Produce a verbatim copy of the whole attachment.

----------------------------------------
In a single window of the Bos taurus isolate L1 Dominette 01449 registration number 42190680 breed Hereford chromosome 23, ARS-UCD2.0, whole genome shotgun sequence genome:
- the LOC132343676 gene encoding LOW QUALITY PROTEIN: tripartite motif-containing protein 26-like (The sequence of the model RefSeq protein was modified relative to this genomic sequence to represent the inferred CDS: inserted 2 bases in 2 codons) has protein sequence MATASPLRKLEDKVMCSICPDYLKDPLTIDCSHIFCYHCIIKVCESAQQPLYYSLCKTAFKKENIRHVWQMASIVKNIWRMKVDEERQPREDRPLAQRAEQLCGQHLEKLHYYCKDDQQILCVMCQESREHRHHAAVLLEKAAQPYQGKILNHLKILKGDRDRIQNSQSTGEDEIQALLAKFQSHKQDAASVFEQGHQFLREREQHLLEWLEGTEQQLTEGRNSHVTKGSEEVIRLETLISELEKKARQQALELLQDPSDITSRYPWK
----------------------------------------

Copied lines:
In a single window of the Bos taurus isolate L1 Dominette 01449 registration number 42190680 breed Hereford chromosome 23, ARS-UCD2.0, whole genome shotgun sequence genome:
- the LOC132343676 gene encoding LOW QUALITY PROTEIN: tripartite motif-containing protein 26-like (The sequence of the model RefSeq protein was modified relative to this genomic sequence to represent the inferred CDS: inserted 2 bases in 2 codons) has protein sequence MATASPLRKLEDKVMCSICPDYLKDPLTIDCSHIFCYHCIIKVCESAQQPLYYSLCKTAFKKENIRHVWQMASIVKNIWRMKVDEERQPREDRPLAQRAEQLCGQHLEKLHYYCKDDQQILCVMCQESREHRHHAAVLLEKAAQPYQGKILNHLKILKGDRDRIQNSQSTGEDEIQALLAKFQSHKQDAASVFEQGHQFLREREQHLLEWLEGTEQQLTEGRNSHVTKGSEEVIRLETLISELEKKARQQALELLQDPSDITSRYPWK